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J Hepatol. 2017 Jan;66(1):123-131. doi: 10.1016/j.jhep.2016.08.019. Epub 2016 Sep 4.

Sarcopenia is an independent risk factor for non-alcoholic steatohepatitis and significant fibrosis.

Author information

1
Division of Endocrinology, Department of Internal Medicine, Seoul National University College of Medicine, Seoul Metropolitan Government Boramae Medical Center, Seoul, Republic of Korea.
2
Division of Gastroenterology and Hepatology, Stanford University School of Medicine, Stanford, CA, United States. Electronic address: messmd@chol.com.
3
Division of Gastroenterology and Hepatology, Department of Internal Medicine, Seoul National University College of Medicine, Seoul Metropolitan Government Boramae Medical Center, Seoul, Republic of Korea.
4
Department of Pathology, Seoul National University College of Medicine, Seoul Metropolitan Government Boramae Medical Center, Seoul, Republic of Korea.
5
Division of Gastroenterology and Hepatology, Department of Internal Medicine, Seoul National University College of Medicine, Seoul Metropolitan Government Boramae Medical Center, Seoul, Republic of Korea. Electronic address: drwon1@snu.ac.kr.

Abstract

BACKGROUND & AIMS:

We explored whether sarcopenia is associated with the histological severity of non-alcoholic fatty liver disease (NAFLD), especially non-alcoholic steatohepatitis (NASH) and significant fibrosis.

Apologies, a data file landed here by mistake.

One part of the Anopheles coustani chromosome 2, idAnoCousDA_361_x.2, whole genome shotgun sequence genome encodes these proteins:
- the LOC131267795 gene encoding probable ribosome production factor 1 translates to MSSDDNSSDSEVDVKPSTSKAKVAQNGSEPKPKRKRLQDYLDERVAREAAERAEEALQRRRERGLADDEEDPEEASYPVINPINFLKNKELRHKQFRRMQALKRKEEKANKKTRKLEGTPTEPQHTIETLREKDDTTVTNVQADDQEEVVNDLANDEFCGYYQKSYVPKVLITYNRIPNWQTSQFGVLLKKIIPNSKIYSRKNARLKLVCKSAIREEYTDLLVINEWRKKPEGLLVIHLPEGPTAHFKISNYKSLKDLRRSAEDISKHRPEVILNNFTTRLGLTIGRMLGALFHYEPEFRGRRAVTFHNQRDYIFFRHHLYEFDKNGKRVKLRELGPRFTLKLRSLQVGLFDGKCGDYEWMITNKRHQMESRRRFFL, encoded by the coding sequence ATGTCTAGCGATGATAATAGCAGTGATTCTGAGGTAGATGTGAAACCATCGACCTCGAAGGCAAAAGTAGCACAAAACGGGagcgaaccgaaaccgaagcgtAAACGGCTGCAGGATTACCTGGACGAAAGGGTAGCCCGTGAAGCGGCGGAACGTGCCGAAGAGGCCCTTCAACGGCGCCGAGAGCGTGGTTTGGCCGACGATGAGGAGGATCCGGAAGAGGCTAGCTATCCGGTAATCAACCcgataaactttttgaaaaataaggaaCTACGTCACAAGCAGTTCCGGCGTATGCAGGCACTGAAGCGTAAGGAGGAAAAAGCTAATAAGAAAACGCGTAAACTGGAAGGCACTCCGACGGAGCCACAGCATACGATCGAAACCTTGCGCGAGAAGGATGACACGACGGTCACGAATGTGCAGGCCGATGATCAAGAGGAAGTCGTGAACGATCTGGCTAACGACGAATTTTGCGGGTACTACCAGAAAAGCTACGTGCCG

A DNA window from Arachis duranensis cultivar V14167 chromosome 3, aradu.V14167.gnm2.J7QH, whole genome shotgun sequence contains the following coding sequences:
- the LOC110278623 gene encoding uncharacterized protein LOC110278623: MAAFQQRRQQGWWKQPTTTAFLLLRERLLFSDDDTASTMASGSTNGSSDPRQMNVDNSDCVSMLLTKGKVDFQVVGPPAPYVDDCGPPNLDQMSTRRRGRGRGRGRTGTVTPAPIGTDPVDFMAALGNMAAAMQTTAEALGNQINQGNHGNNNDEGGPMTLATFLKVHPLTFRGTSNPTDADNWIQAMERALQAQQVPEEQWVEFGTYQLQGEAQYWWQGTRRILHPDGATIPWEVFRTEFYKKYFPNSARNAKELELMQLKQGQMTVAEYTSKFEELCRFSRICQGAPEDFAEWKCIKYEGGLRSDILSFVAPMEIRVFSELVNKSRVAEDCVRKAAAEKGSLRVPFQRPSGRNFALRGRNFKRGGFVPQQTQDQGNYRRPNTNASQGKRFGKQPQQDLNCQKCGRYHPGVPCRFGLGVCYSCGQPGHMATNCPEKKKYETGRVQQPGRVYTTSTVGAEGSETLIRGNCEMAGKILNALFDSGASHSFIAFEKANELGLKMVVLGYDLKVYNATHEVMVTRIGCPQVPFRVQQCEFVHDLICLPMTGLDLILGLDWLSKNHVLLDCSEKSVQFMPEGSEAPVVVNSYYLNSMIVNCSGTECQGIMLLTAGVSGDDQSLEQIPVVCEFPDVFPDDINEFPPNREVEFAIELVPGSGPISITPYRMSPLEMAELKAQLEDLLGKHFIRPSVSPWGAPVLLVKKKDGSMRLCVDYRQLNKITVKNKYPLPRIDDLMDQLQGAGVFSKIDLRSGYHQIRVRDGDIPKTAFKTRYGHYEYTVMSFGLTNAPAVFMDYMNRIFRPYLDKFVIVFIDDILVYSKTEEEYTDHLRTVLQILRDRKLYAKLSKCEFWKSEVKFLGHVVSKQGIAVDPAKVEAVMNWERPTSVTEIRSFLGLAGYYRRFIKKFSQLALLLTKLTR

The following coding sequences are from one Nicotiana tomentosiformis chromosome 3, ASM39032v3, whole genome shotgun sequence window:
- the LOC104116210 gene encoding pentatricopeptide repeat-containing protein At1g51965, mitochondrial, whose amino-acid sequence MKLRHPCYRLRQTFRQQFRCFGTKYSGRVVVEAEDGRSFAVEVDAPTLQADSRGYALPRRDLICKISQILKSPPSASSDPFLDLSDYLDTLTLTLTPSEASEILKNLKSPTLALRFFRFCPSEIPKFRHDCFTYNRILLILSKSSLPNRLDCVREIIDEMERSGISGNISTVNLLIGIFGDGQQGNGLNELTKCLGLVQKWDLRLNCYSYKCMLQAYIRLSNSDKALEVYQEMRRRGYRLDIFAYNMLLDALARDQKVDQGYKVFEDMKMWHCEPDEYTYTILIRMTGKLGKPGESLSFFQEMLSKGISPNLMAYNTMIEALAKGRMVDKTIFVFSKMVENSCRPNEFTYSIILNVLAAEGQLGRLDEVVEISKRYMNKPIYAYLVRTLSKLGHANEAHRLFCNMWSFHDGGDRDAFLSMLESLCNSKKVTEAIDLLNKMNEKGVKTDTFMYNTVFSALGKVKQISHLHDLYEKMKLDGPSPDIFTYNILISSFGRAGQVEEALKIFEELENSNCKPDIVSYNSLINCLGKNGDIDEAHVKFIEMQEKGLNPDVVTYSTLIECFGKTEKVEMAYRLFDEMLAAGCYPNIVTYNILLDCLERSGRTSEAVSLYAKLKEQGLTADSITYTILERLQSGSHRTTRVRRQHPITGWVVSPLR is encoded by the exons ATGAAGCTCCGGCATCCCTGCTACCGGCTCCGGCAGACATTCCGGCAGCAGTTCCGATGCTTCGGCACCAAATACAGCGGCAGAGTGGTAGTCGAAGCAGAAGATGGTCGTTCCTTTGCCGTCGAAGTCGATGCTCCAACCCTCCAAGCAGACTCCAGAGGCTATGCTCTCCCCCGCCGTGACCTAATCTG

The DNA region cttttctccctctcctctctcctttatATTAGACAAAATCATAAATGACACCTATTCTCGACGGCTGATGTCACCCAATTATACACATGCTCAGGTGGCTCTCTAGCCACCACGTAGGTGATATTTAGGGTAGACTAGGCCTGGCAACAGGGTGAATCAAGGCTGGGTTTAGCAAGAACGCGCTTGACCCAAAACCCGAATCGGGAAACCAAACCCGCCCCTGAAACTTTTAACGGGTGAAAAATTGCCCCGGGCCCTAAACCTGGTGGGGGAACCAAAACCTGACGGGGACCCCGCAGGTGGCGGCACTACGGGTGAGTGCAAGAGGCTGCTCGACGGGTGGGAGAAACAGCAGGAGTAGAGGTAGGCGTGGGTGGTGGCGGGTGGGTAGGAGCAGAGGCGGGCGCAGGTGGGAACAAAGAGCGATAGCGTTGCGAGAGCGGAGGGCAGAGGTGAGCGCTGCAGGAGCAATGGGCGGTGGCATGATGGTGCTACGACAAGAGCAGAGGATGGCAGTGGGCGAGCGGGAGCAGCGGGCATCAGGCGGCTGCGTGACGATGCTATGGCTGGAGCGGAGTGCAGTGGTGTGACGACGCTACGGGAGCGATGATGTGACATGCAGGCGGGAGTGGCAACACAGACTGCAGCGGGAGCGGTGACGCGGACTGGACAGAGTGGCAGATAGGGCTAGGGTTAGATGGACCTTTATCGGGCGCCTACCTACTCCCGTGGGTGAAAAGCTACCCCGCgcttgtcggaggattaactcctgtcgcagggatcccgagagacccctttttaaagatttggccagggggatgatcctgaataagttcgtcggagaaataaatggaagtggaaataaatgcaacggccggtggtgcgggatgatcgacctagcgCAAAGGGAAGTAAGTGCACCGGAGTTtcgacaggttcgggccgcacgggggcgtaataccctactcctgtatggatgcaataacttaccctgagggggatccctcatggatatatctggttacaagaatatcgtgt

METHODS:

In a biopsy-proven NAFLD cohort, the appendicular skeletal muscle mass (ASM) was measured. Sarcopenia was defined as a ASM/body weight (ASM%) value beyond two standard deviations below the mean for healthy young adults.

RESULTS:

Among the entire set of 309 subjects, the prevalence of sarcopenia in subjects without NAFLD, with non-alcoholic fatty liver (NAFL), and with NASH were 8.7%, 17.9%, and 35.0%, respectively (p<0.001). ASM% was inversely correlated with the severity of fibrosis (p<0.001), and the prevalence of significant fibrosis (⩾F2) was higher in subjects with sarcopenia than in those without (45.7% vs. 24.7%; p<0.001). A crude analysis revealed that sarcopenia was associated with NAFLD (odds ratio [OR], 3.82; 95% confidence interval [CI], 1.58-9.25), which became insignificant after adjustment for body mass index (BMI), diabetes, and hypertension. Among NAFLD subjects, subjects with sarcopenia were more likely to have NASH than those without sarcopenia through a multivariate analysis adjusted for age, gender, BMI, hypertension, diabetes, and smoking status (OR, 2.28; 95% CI, 1.21-4.30), and this finding was obtained even after adjustment for insulin resistance (OR, 2.30; 95% CI, 1.08-4.93). Sarcopenia was also associated with significant fibrosis independent of BMI and insulin resistance (OR, 2.05; 95% CI, 1.01-4.16).

CONCLUSIONS:

In this large biopsy-proven NAFLD cohort, sarcopenia was significantly associated with NASH and significant fibrosis.

LAY SUMMARY:

Low muscle mass was found to be associated with histological severity in non-alcoholic fatty liver disease, and sarcopenia was significantly associated with non-alcoholic steatohepatitis and significant fibrosis, independent of obesity, inflammation, and insulin resistance. Clinical trial number: NCT 02206841.

KEYWORDS:

Appendicular skeletal muscle mass; Body weight; Diabetes; Fibrosis; Hepatic steatosis; Insulin resistance; Non-alcoholic fatty liver disease; Non-alcoholic steatohepatitis; Sarcopenia

PMID:
27599824
DOI:
10.1016/j.jhep.2016.08.019
[Indexed for MEDLINE]

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